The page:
ATLANTA — With the Braves in the midst of trying to get past the high-powered Los Angeles Dodgers and into the World Series for the first time since 1999, it might be easy, from the outside, to forget that they are incomplete.
They’ve been that way since July 10, when star outfielder Ronald Acuna Jr. went down for the season with a torn ACL.
While Acuna can’t help his teammates on the field, he’s been present in the clubhouse, and was on the field before Sunday’s Game 2 of the National League Championship Series, chatting up teammates and fans, and providing a rare bit of insight into his ongoing rehab.
“I feel really good, and I’m really happy to be here with my team now that they’ve made it to this point,” Acuna said, through Braves interpreter Franco Garcia. “This is what it’s all about.”
Acuna’s season ended in a game at Miami in July, when he landed awkwardly in pursuit of fly ball off the bat of the Marlins’ Jazz Chisholm Jr. It was an emotional scene as Acuna was helped off the field, but the next day he told reporters that his goal was “to come back stronger than ever.”
That’s a higher bar for Acuna than most players. At the time of his injury, Acuna was an MVP candidate with a .283 average, 24 homers, 52 RBIs and 17 stolen bases. Despite the emotion surrounding his injury, he said he entered the recovery process ready to lean into the work. He underwent surgery to repair the ACL on July 21.
“I don’t think I really ever lost sight of [the recovery],” Acuna said. “My mind never wandered to that place where it was negative. Always positive, always strong. After it happened, I immediately looked at our medical staff and training staff and said, ‘Let’s get straight to work.'”
Acuna said that he felt “about 70%” physically, though he emphasized that was just his opinion and that he will continue to heed the directions of the Braves’ medical and training staffs. While original estimates on Acuna’s recovery were in the range of nine to 10 months after the injury, he says he does not have a target date in mind.
“The knee, it’s a big focal point as far as the structure and stability,” Acuna said. “I’m going to take my time with it, that’s for sure. But I know that once I feel like I’m ready to go, I’ll express that.
“As far as the timetable is concerned, if the trainers say ‘May’ then May, if the trainers say ‘April’ then April. Whatever the doctors and team and medical staff say.”
Acuna added that the plan is for him to begin jogging and other light activity in November or December, with a possible move into baseball-related activity in January or February.
In the meantime, he is occupying himself by playing cheerleader as his teammates try to win the National League pennant, a goal which they fell one win short of achieving a season ago. It’s a bittersweet experience.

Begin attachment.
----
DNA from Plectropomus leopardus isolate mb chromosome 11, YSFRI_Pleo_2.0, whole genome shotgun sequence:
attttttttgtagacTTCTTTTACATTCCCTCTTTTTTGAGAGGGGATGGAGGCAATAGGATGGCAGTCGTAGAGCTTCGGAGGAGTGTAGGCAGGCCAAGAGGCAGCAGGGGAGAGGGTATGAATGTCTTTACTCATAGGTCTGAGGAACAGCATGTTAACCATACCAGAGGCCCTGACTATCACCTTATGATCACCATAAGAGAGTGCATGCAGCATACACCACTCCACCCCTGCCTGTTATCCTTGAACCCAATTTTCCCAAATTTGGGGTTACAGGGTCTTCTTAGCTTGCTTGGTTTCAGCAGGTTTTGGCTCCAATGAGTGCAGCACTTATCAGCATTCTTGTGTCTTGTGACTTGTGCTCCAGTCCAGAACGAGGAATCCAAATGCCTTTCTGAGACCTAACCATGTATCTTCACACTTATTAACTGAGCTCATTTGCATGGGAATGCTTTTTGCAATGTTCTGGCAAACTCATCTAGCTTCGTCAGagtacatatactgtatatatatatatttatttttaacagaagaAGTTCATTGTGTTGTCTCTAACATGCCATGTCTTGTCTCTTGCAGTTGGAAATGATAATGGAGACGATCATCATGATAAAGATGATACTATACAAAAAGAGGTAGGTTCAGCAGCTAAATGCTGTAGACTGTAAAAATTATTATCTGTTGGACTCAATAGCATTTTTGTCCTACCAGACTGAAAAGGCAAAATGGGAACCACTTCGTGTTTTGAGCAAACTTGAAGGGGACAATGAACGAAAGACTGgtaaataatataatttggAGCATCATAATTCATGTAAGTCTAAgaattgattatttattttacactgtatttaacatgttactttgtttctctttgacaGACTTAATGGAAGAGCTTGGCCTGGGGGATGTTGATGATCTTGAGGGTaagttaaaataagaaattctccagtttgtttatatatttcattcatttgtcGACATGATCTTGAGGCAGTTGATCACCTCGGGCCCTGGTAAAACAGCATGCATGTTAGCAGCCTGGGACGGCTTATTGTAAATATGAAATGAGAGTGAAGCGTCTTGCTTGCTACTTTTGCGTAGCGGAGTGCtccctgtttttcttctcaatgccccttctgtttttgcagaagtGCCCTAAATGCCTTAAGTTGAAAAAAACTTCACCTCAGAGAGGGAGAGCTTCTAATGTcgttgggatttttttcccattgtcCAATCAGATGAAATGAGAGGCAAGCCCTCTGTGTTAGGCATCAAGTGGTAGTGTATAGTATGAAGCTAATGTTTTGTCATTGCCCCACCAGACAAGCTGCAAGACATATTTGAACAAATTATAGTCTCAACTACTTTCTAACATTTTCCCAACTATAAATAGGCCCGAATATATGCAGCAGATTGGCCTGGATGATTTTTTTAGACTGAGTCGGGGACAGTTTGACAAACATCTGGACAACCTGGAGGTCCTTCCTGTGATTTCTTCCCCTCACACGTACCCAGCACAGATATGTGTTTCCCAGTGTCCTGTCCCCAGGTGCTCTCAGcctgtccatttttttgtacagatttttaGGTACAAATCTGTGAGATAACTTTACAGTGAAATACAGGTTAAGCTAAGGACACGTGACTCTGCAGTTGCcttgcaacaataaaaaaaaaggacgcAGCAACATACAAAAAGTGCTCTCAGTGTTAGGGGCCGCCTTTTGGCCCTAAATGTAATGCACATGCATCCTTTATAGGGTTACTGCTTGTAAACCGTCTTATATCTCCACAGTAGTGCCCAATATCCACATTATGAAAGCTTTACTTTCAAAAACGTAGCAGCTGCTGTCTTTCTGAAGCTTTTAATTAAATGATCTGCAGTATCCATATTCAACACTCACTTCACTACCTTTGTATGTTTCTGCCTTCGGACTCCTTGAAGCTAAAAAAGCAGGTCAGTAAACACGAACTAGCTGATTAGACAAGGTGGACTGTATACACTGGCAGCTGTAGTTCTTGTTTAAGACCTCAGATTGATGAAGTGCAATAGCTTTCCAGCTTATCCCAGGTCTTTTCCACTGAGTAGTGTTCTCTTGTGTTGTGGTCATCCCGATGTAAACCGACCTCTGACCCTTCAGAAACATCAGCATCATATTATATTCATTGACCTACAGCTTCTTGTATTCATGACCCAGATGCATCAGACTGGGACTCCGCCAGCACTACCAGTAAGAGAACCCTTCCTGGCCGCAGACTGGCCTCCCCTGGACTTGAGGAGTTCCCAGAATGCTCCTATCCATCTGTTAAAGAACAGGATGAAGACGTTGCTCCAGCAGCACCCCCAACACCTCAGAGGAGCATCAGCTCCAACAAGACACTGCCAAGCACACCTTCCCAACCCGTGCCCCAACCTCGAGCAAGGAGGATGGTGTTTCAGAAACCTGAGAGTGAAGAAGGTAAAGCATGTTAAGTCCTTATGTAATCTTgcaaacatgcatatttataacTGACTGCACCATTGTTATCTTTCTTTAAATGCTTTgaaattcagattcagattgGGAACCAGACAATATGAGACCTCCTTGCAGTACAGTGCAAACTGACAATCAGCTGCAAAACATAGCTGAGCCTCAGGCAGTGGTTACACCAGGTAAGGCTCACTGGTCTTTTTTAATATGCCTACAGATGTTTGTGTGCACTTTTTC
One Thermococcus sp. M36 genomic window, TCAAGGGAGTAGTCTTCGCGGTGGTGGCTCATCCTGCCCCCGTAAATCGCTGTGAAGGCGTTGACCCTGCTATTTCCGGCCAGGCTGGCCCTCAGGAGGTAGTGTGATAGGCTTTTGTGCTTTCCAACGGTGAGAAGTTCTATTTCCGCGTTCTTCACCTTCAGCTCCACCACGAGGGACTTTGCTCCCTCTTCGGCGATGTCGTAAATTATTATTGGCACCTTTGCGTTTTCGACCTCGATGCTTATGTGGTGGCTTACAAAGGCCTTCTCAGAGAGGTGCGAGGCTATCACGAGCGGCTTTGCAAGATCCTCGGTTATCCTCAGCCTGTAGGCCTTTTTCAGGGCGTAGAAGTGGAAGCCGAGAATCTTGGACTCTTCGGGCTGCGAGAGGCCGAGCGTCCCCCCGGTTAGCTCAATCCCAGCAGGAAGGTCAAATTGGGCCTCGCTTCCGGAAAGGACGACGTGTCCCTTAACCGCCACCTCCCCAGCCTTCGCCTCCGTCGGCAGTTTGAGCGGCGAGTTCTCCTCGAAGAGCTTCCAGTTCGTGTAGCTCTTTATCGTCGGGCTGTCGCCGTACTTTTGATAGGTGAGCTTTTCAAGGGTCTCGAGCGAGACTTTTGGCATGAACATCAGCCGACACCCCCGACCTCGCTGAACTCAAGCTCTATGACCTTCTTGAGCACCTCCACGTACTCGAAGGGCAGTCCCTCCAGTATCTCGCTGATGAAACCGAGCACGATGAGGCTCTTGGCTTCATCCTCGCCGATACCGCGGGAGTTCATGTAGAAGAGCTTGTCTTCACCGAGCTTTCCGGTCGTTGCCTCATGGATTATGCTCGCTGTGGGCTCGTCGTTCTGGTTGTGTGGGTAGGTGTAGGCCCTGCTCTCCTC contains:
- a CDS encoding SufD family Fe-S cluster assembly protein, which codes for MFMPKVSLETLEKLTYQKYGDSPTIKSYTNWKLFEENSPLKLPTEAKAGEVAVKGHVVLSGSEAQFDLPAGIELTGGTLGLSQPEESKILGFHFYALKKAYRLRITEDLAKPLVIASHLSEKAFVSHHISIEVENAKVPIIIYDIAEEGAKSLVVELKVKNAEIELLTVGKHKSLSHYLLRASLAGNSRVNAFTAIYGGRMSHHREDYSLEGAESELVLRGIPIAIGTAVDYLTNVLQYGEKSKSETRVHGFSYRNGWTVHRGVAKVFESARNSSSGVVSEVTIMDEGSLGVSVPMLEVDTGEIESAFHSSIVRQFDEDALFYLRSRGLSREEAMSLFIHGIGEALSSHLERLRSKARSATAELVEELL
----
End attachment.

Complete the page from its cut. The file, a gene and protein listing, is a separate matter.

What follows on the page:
“It’s one of the hardest moments of my career, to be honest, to be here at the stadium and not be able to be out on the field with my teammates and play with them,” Acuna said. “Nothing you can do about that. For me, it’s just about being here, continue to give them support as if were playing and continue to give 200% [in my rehab].”
MLB Players Association to make counteroffer to league in Monday meeting
The Major League Baseball Players Association plans to make an in-person labor proposal to the league on Monday, sources told ESPN, countering MLB’s offer last week that did little to loosen the gridlock that has gripped the sport after the league locked out the players Dec. 2.
Should the players’ offer do little to advance the negotiations that thus far haven’t yielded any substantive progress, the scheduled start to spring training in mid-February will grow that much unlikelier. And the longer discussions on a new collective-bargaining agreement last, the more they jeopardize Opening Day on March 31.
The gap between the players and league remains significant, with the union seeking major financial gains in a number of areas and owners trying to hold firm with what they currently pay in salaries. Other issues players have said remain a priority include anti-tanking measures and fixing service-time manipulation.
Any concessions players make in their offer could provide a roadmap to the negotiations. Before implementing the lockout, the league asked the union to drop three areas of discussion: earlier free agency for players, salary arbitration after two years instead of three and changes to the revenue-sharing plan. The union did not agree to the condition when presented with it Dec. 1, and the league left the bargaining table, locking out the players hours later.